• Make certain the caregivers demonstrate competency before discharge.

  • Make certain your discharge summary indicates the "improvement in functional limitation" as a result of your skilled service.

D – Maintenance Programs  . . .

Evaluation and Maintenance Plan without Rehabilitative Treatment.

After the initial evaluation of the extent of the disorder, illness, or injury, if the treating qualified professional determines the potential for rehabilitation is insignificant, an appropriate maintenance program may be established prior to discharge. Since the skills of a therapist are required for the development of the maintenance program and training the patient or caregivers, this service is covered.


Example. The skills of a qualified speech-pathologist may be covered to develop a maintenance program for a patient with multiple sclerosis, for services intended to prevent or minimize deterioration in communication ability caused by the medical condition, when the patient's current medical condition does not yet justify the need for the skilled services of a speech-language pathologist. Evaluation, development of the program and training the family or support personnel would require the skills of a therapist and would be covered. The skills of a therapist are not required and services are not covered to carry out the program.

Once again, Alzheimer's disease and related dementias are classified as chronic, irreversible, and progressive. As a result, the above suggests that even if the therapist determines, through an evaluation, that the person's medical condition does not yet "justify the need for skilled service," it would be a covered service to develop a maintenance program to "prevent or minimize deterioration" of the deficit caused by the progressive medical condition.


This implies that therapist skills are reimbursed to develop a maintenance program for people with Alzheimer's or a related dementia. Think about how many individuals who live in a long-term care environment (nursing home or ALF) currently have this diagnosis. And, how many of these individuals have had the benefit of a therapist who has designed a maintenance program to prevent or minimize their deterioration? In my experience, far too few.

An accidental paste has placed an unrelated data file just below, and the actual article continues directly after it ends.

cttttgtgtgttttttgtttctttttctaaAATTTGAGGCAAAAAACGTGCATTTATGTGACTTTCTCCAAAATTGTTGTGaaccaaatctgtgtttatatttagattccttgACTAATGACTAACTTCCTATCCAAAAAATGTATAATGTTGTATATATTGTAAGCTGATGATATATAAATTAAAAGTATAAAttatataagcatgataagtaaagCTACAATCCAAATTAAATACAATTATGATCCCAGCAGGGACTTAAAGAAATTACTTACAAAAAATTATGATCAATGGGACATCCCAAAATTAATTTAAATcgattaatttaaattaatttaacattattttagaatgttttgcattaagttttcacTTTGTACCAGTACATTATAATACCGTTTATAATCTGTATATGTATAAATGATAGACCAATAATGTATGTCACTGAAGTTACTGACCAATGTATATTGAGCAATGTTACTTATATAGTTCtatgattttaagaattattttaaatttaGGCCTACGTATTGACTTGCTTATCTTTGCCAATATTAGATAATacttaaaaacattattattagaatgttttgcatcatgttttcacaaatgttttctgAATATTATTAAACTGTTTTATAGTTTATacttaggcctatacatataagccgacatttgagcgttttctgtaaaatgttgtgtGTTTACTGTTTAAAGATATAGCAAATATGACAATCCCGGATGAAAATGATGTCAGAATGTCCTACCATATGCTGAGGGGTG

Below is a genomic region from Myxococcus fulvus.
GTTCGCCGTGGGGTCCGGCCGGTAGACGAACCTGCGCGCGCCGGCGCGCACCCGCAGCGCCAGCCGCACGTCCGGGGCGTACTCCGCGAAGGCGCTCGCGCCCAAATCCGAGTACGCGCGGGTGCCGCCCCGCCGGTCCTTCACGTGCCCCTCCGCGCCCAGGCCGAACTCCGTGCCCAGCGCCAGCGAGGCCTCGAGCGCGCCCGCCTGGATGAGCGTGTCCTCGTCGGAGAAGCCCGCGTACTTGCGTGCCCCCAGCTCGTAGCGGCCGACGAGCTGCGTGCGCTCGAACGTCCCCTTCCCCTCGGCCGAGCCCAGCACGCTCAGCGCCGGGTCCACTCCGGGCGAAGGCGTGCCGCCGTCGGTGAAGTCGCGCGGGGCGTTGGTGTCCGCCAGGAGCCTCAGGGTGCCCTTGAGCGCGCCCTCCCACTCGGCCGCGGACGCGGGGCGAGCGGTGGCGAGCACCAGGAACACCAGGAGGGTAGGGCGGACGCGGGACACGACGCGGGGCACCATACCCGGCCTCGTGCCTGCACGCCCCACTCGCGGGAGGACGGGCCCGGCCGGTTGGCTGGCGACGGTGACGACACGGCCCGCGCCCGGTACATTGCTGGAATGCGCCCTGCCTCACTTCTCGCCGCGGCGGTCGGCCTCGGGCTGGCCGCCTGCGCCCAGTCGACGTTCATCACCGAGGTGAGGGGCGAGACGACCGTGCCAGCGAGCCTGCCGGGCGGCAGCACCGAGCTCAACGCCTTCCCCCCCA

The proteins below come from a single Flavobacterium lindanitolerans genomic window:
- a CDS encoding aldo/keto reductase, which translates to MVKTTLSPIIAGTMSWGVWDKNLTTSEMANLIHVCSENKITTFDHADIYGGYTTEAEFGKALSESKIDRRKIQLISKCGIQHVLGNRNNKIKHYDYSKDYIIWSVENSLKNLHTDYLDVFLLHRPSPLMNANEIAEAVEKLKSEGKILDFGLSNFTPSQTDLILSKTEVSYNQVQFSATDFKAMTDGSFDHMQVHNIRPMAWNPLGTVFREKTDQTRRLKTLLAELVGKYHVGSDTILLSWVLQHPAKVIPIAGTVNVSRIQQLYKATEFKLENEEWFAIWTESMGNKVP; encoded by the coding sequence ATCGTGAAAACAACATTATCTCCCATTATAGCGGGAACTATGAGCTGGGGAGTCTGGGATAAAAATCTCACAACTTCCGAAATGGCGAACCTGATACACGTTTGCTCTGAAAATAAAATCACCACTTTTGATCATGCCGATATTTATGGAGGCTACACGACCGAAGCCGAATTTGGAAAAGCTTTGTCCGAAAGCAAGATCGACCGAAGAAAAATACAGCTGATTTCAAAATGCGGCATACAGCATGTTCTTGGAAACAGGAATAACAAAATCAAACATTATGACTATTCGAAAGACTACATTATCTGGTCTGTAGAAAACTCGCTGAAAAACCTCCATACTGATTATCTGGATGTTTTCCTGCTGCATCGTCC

Your Services Are A Win-Win-Win for Everyone
The benefit of your therapy intervention for the resident is obvious. I will discuss this further in a moment. But let us not forget the benefits to the facility and to the therapy organization. The facility would love more "staff education" to better help their activity, CNA, and nursing team maximize the function, quality of life, and safety of their residents. Our services also help to reduce behaviors and falls and to maintain functional abilities and health longer, etc. All of these outcomes have great value to the facility. And, the facility shares in Medicare Part B revenue produced.


The "win" for the therapy company is increased revenue. There are many long-term residents who probably have not been served in this way and yet they are appropriate and waiting for your service. Med B therapy utilization should increase as a result.


And, what is the "win" for the resident? I could write a book about that. And for those of you who know me, you know my eyes are filling with tears as I write this.


The provision of therapy services is a business with a bottom line. Nursing homes and assisted living facilities are also a business. But we are all in the business to take care of our seniors. We must never forget that.


Seniors with dementia don't have to live with excess disability! They don't have to exist instead of live.


We have the gift of knowledge and the support of Medicare to enable each person with dementia to live, love, laugh and prosper . . . despite their diagnosis.


Our seniors deserve emphasis placed on their quality of life. I challenge you to address this need despite any barriers that you may face. Just remember that reimbursement is not the barrier. And, your efforts are worth the reward!!!